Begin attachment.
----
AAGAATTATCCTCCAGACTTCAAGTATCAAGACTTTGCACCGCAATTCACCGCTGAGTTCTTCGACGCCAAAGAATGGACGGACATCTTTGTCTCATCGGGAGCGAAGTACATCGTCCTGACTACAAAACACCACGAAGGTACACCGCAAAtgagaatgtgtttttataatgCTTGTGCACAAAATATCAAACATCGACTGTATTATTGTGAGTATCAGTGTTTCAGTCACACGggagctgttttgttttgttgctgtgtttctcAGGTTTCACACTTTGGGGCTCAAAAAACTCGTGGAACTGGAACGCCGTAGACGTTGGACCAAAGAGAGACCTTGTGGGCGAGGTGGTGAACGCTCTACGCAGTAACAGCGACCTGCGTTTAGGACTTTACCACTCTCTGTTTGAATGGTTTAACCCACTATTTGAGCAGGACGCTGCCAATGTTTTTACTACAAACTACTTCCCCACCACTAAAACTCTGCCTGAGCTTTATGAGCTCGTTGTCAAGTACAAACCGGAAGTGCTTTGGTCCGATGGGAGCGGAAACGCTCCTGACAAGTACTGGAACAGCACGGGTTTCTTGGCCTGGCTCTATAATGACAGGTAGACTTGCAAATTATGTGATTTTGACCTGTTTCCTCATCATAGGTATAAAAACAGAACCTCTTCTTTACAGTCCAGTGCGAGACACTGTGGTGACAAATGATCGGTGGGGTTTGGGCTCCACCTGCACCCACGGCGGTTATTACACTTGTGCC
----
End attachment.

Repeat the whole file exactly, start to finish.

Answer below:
AAGAATTATCCTCCAGACTTCAAGTATCAAGACTTTGCACCGCAATTCACCGCTGAGTTCTTCGACGCCAAAGAATGGACGGACATCTTTGTCTCATCGGGAGCGAAGTACATCGTCCTGACTACAAAACACCACGAAGGTACACCGCAAAtgagaatgtgtttttataatgCTTGTGCACAAAATATCAAACATCGACTGTATTATTGTGAGTATCAGTGTTTCAGTCACACGggagctgttttgttttgttgctgtgtttctcAGGTTTCACACTTTGGGGCTCAAAAAACTCGTGGAACTGGAACGCCGTAGACGTTGGACCAAAGAGAGACCTTGTGGGCGAGGTGGTGAACGCTCTACGCAGTAACAGCGACCTGCGTTTAGGACTTTACCACTCTCTGTTTGAATGGTTTAACCCACTATTTGAGCAGGACGCTGCCAATGTTTTTACTACAAACTACTTCCCCACCACTAAAACTCTGCCTGAGCTTTATGAGCTCGTTGTCAAGTACAAACCGGAAGTGCTTTGGTCCGATGGGAGCGGAAACGCTCCTGACAAGTACTGGAACAGCACGGGTTTCTTGGCCTGGCTCTATAATGACAGGTAGACTTGCAAATTATGTGATTTTGACCTGTTTCCTCATCATAGGTATAAAAACAGAACCTCTTCTTTACAGTCCAGTGCGAGACACTGTGGTGACAAATGATCGGTGGGGTTTGGGCTCCACCTGCACCCACGGCGGTTATTACACTTGTGCC